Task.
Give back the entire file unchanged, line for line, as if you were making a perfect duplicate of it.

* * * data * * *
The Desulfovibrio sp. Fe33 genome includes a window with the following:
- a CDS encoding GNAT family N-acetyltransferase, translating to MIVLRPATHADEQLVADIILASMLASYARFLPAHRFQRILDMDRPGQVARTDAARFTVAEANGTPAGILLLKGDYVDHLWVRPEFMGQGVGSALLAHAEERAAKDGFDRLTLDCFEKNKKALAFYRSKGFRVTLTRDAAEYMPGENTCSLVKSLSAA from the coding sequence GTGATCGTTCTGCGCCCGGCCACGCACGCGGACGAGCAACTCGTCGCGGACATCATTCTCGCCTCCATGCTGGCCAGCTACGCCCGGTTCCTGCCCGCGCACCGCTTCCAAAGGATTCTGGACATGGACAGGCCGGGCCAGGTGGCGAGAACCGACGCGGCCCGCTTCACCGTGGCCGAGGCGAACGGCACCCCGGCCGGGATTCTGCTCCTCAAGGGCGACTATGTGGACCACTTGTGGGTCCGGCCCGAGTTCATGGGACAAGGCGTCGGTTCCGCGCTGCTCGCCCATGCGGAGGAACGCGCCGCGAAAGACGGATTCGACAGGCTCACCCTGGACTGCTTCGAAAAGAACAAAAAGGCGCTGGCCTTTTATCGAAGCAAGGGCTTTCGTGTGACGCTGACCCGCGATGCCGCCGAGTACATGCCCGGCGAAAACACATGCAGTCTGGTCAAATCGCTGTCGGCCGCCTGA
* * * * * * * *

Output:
The Desulfovibrio sp. Fe33 genome includes a window with the following:
- a CDS encoding GNAT family N-acetyltransferase, translating to MIVLRPATHADEQLVADIILASMLASYARFLPAHRFQRILDMDRPGQVARTDAARFTVAEANGTPAGILLLKGDYVDHLWVRPEFMGQGVGSALLAHAEERAAKDGFDRLTLDCFEKNKKALAFYRSKGFRVTLTRDAAEYMPGENTCSLVKSLSAA from the coding sequence GTGATCGTTCTGCGCCCGGCCACGCACGCGGACGAGCAACTCGTCGCGGACATCATTCTCGCCTCCATGCTGGCCAGCTACGCCCGGTTCCTGCCCGCGCACCGCTTCCAAAGGATTCTGGACATGGACAGGCCGGGCCAGGTGGCGAGAACCGACGCGGCCCGCTTCACCGTGGCCGAGGCGAACGGCACCCCGGCCGGGATTCTGCTCCTCAAGGGCGACTATGTGGACCACTTGTGGGTCCGGCCCGAGTTCATGGGACAAGGCGTCGGTTCCGCGCTGCTCGCCCATGCGGAGGAACGCGCCGCGAAAGACGGATTCGACAGGCTCACCCTGGACTGCTTCGAAAAGAACAAAAAGGCGCTGGCCTTTTATCGAAGCAAGGGCTTTCGTGTGACGCTGACCCGCGATGCCGCCGAGTACATGCCCGGCGAAAACACATGCAGTCTGGTCAAATCGCTGTCGGCCGCCTGA